Alem Offers Exotic Ethiopian Fare
Downtown Ethiopian restaurant offers extensive menu of spicy offerings.
Welcome to Alem Ethiopian Village: No spoons, no forks, no silverware – eat with your fingers and have fun!
Well, actually, they’ll give you a fork, if you ask for one because you’re as lame as I am (sigh) at eating your food without it. My date had no problem: she handled her meal like a pro using only the Ethiopian bread called “injera” to wrap up her food and eat it. Almost exactly resembling French crêpes in taste and texture, injera is used not only as tableware for eating one’s meal in Ethiopia, but they also use it as a tablecloth! Here at Alem’s Ethiopian Village on East Wisconsin Avenue in downtown Milwaukee, they don’t actually use it as a tablecloth, but they do use it as a serving medium, with extra portions rolled up lining the large, wide serving platter.
I must have passed this place hundreds of times, each time telling myself that I had to go in some day and check it out. Well, that day finally came. Stepping into this restaurant, one enters Africa. Though I was not too crazy about the stained carpeting, the authentic Ethiopian seating that’s available, though limited, made up for it. Traditional western tables and chairs are more plentiful, but we opted to dine Ethiopian style because we got there early enough.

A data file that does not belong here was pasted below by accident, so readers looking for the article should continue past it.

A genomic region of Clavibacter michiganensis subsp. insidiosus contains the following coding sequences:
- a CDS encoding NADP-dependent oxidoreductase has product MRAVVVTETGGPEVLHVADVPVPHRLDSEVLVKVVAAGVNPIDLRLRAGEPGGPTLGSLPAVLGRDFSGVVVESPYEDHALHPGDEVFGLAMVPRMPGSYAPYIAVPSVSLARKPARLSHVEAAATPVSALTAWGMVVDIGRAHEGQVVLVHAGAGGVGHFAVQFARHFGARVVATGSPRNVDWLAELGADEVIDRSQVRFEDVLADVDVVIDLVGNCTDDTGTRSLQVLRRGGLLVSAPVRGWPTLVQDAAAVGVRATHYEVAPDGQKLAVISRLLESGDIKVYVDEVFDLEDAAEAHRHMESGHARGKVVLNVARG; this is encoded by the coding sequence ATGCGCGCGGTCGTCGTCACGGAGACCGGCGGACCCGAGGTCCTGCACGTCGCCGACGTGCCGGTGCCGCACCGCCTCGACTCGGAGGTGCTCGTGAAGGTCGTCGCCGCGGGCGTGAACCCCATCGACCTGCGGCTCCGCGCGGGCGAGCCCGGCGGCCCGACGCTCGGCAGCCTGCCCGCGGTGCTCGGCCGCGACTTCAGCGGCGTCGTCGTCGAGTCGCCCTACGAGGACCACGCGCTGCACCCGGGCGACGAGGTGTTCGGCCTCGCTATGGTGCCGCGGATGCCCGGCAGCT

The menu here is a pretty extensive, including many meat, vegetarian and combination offerings with names that are foreign to most westerners. But they make ordering easy by numbering the dishes. Appetizers are A-1 through A-4, lamb dishes are L-1 through L-4, and so on.
Fortified by an Ethiopian-brewed St. George beer ($4.50), I started things off with ground beef-stuffed “sambusas” ($4.75). These come three per an order and are like fried turnovers, or large Indian samosas. You can also get them stuffed with lentils. The menu warns that they’re spicy, but not in my opinion. They were certainly savory and I gobbled down all three. My date opted for the chilled vegetable-and-Ethiopian-bread salad called “yetematim fitfit” ($3.75). I had a taste, and I’m not sure if I like the soggy Ethiopian bread pinwheels in the salad. And we only found out it’s served chilled after the order came to the table – there’s no mention of this on the menu. But the spicy-red, Ethiopian sauce it came dressed in was superb: exotic, tasty and spicy.
I ordered the “yebeg keay wot” ($13.25) made of tender lamb chunks braised in the spicy red-pepper sauce with onion and assorted spices. The meat was perfectly tender and, when combined with that Ethiopian pepper sauce, was rich and exciting (my date even had a little taste, it was that good!). I also opted for an order of the spicy split lentils and collard greens. Those came with the lamb for the same price.